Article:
Asset integrity - how it has distracted from everyday reliability
Updated: Jan 12, 2022
Asset integrity should be understood as something that applies to the integrity of the asset throughout its life cycle; no matter what asset we are dealing with. This would be in terms of the asset running effectively within its set parameters, while considering the environment and the safety of the people who operate it. What's happened is organizations have spawned areas of responsibility that deal with regulated equipment exclusively and have broken the understanding of asset integrity as it applies to all assets. Most asset integrity groups focus only on these regulated items nowadays and are not interested in much else beyond this. When we hear asset integrity we think typically about tanks, pressurized vessels and safety equipment that take the front seat, while support systems, involving rotating equipment or other non-regulated equipment are in the back seat or have no seat at all. Instead of an overarching Reliability Group, we see an Asset Integrity Group and typically a Maintenance and Reliability Group.
We see prioritization driven by the threat of regulation instead of fulfilling our responsibility to focus on the requirement, function, and operating parameters of all assets. Meaning if we included and understood all the known parameters for our asset(s), then we could plan prioritize and schedule based on that. (Parameters should include what we have developed in-house for equipment reliability as well as regulatory requirements.) These asset parameters are based on the requirements to successfully operate a plant, and in-turn we are mindful of them as we develop our operating, maintenance, and reliability procedures. We don’t see prioritization to support the integrity for all assets as equal anymore, or at least viewed through a lens that they all have a purpose. We see turnarounds planned based on regulatory due dates, and a lot of the time reliability events outside of the regulated equipment are not even considered. We may have a vessel that if we do not perform work on it within a set scheduled time frame, we could be fined and because of the fine associated with it, we place a huge emphasis on its importance; but conversely, we may also have a sump pump located below a Control Room that if it does not function when needed, could flood the Control Room. It seems we determine priorities on the basis of regulated versus non-regulated instead of understood operating context and purpose.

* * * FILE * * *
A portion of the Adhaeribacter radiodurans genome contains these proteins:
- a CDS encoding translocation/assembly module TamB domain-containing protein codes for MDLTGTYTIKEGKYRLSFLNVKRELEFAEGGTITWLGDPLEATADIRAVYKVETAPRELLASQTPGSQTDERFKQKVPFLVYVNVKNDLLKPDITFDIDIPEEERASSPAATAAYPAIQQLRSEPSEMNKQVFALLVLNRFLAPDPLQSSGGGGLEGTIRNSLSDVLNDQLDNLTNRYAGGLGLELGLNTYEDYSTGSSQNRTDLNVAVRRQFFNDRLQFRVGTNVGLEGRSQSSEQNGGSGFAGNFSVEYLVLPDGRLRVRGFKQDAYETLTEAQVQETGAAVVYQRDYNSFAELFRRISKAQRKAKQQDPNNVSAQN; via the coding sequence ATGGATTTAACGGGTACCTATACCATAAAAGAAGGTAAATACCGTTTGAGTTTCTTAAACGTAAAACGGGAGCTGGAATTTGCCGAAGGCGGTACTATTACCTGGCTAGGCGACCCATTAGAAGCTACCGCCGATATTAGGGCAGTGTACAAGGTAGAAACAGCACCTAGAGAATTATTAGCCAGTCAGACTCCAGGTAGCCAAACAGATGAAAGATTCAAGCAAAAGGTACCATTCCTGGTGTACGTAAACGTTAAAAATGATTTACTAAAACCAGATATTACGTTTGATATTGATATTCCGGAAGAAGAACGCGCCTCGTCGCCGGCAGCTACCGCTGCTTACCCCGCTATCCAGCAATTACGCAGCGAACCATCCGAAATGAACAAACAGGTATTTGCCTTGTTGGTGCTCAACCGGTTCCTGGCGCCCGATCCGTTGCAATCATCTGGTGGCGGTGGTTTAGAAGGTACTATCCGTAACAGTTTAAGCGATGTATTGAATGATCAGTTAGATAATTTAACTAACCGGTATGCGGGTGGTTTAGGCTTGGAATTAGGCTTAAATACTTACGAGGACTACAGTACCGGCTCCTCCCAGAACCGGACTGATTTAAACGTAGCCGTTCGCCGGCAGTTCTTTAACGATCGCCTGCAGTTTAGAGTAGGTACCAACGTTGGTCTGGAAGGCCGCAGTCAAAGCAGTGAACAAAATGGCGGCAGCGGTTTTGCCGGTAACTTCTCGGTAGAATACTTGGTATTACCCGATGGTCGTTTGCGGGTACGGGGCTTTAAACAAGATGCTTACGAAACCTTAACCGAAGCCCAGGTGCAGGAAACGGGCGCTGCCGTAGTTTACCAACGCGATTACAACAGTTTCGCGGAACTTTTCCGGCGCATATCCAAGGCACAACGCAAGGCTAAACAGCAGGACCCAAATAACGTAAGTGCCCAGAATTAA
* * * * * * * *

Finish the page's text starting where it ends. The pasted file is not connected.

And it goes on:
If we truly look at how asset integrity should function, it should support things like design integrity, operational integrity, enhancement, or engineering integrity and most importantly this all should be supported by a Sustainability Strategy. It seems when there is governance outside of our organizations threatening with fines or other actions, we tend to support it and place better planning around it. There seems to be an organizational culture nowadays that views Asset Integrity groups as the ivory tower, and it seems as though Reliability groups that focus on non-regulated assets have become less significant. All assets should function under one Core Reliability Group.
We should also consider that if the whole asset integrity thing was done right it would all fall under the responsibility of a Chief Reliability Officer who ensures asset integrity is applied to all assets. This would drive a top-down emphasis on the importance of all assets, regulated or not. Organizations would be able to plan, schedule and execute better because we have a much clearer understanding of the purpose of each asset.
In reality, regulation is just a component of the operating context of an asset. It is no different than the reliability inputs we use to determine when to overhaul an engine. We need to really see the impact of creating this industry silo and recognize that we now have two separate groups that literally do the same thing but to very specific assets. We need to revitalize the importance of overall asset integrity instead of it only being used within an exclusive club involving regulations. We need to put emphasis on reliability; overall reliability as it pertains to operating context and our purpose to operate.
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